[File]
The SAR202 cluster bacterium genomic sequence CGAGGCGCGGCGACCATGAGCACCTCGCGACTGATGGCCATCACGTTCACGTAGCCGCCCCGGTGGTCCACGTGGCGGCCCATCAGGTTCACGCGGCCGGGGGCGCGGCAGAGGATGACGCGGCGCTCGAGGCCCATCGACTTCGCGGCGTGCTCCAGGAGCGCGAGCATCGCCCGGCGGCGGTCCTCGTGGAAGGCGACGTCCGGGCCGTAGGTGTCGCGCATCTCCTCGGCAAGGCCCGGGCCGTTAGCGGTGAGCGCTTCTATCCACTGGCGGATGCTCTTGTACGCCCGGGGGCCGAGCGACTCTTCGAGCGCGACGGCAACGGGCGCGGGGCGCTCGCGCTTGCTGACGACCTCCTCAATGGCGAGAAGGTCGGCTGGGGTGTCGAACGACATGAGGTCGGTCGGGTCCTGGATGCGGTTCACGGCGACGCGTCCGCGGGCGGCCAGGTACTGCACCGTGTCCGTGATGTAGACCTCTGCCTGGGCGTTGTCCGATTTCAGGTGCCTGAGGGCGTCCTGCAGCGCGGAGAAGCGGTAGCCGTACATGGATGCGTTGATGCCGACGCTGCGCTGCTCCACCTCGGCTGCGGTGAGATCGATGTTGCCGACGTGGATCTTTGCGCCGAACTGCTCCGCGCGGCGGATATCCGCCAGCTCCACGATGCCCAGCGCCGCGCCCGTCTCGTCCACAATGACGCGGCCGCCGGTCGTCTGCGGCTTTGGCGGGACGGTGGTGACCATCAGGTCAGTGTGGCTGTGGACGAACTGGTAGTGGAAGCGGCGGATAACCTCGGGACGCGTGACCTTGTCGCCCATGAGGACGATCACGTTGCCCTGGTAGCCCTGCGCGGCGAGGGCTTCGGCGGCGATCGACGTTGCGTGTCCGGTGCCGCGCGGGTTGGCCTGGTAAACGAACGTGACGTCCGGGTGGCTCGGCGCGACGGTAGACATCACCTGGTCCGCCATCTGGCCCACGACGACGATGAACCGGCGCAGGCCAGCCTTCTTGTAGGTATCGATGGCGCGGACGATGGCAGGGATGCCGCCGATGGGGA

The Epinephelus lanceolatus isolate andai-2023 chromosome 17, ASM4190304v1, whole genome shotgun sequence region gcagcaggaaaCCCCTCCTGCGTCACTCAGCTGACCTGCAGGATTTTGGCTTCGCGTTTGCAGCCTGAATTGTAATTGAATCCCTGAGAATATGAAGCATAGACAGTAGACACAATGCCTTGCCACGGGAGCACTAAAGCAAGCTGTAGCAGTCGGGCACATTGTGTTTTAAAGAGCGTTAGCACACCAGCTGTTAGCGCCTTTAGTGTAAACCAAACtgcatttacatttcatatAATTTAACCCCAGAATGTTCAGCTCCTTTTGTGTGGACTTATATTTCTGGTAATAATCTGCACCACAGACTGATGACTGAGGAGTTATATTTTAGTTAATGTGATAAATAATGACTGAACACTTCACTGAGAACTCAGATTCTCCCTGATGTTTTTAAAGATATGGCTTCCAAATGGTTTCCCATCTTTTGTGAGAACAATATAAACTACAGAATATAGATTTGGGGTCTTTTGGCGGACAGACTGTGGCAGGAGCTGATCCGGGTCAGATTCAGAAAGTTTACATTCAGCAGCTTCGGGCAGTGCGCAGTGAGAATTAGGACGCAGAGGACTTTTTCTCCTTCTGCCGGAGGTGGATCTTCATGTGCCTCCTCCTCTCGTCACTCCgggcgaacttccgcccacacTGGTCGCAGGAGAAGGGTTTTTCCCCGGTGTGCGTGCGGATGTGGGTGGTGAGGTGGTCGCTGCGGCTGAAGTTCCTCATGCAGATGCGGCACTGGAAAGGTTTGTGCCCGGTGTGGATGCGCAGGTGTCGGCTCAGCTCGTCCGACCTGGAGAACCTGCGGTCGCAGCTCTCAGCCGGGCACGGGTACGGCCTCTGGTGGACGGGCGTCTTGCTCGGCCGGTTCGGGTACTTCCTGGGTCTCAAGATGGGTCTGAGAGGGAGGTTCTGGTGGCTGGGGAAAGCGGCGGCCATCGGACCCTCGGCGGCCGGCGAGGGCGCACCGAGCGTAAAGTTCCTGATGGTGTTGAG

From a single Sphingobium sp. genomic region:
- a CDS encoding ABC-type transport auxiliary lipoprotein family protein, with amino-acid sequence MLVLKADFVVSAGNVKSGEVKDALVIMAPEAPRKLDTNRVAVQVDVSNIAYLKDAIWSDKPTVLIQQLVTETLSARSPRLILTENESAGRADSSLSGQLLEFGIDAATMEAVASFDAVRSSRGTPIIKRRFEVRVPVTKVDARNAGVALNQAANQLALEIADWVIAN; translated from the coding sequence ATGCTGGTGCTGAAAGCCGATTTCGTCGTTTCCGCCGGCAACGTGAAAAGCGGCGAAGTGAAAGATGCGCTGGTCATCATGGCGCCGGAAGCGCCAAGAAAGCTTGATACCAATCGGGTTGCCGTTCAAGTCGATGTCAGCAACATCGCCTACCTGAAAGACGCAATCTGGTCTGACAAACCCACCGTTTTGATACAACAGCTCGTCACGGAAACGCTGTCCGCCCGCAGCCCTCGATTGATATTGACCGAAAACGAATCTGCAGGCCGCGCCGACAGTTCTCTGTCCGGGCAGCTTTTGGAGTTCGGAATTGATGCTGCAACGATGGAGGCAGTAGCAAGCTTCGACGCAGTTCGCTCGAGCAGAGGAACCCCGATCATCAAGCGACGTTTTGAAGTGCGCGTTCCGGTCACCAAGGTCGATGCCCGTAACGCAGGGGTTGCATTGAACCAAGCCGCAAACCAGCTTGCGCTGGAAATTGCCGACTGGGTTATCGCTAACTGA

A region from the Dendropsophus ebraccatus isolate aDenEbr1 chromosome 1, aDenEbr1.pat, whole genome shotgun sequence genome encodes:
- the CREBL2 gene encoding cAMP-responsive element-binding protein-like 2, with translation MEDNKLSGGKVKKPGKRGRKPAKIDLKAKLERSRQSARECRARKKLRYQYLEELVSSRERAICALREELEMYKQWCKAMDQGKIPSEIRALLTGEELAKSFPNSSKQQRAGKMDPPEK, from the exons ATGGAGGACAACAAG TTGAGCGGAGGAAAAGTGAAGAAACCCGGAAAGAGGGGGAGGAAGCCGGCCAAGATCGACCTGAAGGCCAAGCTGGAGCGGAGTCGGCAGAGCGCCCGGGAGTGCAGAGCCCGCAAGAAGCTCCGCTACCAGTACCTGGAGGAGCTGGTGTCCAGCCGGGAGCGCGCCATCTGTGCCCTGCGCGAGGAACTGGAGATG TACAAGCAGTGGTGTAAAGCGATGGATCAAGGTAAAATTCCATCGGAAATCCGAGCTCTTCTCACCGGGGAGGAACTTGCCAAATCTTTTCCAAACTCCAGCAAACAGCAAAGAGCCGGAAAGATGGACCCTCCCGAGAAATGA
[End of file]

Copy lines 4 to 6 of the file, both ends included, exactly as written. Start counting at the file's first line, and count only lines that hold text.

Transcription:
- a CDS encoding ABC-type transport auxiliary lipoprotein family protein, with amino-acid sequence MLVLKADFVVSAGNVKSGEVKDALVIMAPEAPRKLDTNRVAVQVDVSNIAYLKDAIWSDKPTVLIQQLVTETLSARSPRLILTENESAGRADSSLSGQLLEFGIDAATMEAVASFDAVRSSRGTPIIKRRFEVRVPVTKVDARNAGVALNQAANQLALEIADWVIAN; translated from the coding sequence ATGCTGGTGCTGAAAGCCGATTTCGTCGTTTCCGCCGGCAACGTGAAAAGCGGCGAAGTGAAAGATGCGCTGGTCATCATGGCGCCGGAAGCGCCAAGAAAGCTTGATACCAATCGGGTTGCCGTTCAAGTCGATGTCAGCAACATCGCCTACCTGAAAGACGCAATCTGGTCTGACAAACCCACCGTTTTGATACAACAGCTCGTCACGGAAACGCTGTCCGCCCGCAGCCCTCGATTGATATTGACCGAAAACGAATCTGCAGGCCGCGCCGACAGTTCTCTGTCCGGGCAGCTTTTGGAGTTCGGAATTGATGCTGCAACGATGGAGGCAGTAGCAAGCTTCGACGCAGTTCGCTCGAGCAGAGGAACCCCGATCATCAAGCGACGTTTTGAAGTGCGCGTTCCGGTCACCAAGGTCGATGCCCGTAACGCAGGGGTTGCATTGAACCAAGCCGCAAACCAGCTTGCGCTGGAAATTGCCGACTGGGTTATCGCTAACTGA

A region from the Dendropsophus ebraccatus isolate aDenEbr1 chromosome 1, aDenEbr1.pat, whole genome shotgun sequence genome encodes:
- the CREBL2 gene encoding cAMP-responsive element-binding protein-like 2, with translation MEDNKLSGGKVKKPGKRGRKPAKIDLKAKLERSRQSARECRARKKLRYQYLEELVSSRERAICALREELEMYKQWCKAMDQGKIPSEIRALLTGEELAKSFPNSSKQQRAGKMDPPEK, from the exons ATGGAGGACAACAAG TTGAGCGGAGGAAAAGTGAAGAAACCCGGAAAGAGGGGGAGGAAGCCGGCCAAGATCGACCTGAAGGCCAAGCTGGAGCGGAGTCGGCAGAGCGCCCGGGAGTGCAGAGCCCGCAAGAAGCTCCGCTACCAGTACCTGGAGGAGCTGGTGTCCAGCCGGGAGCGCGCCATCTGTGCCCTGCGCGAGGAACTGGAGATG TACAAGCAGTGGTGTAAAGCGATGGATCAAGGTAAAATTCCATCGGAAATCCGAGCTCTTCTCACCGGGGAGGAACTTGCCAAATCTTTTCCAAACTCCAGCAAACAGCAAAGAGCCGGAAAGATGGACCCTCCCGAGAAATGA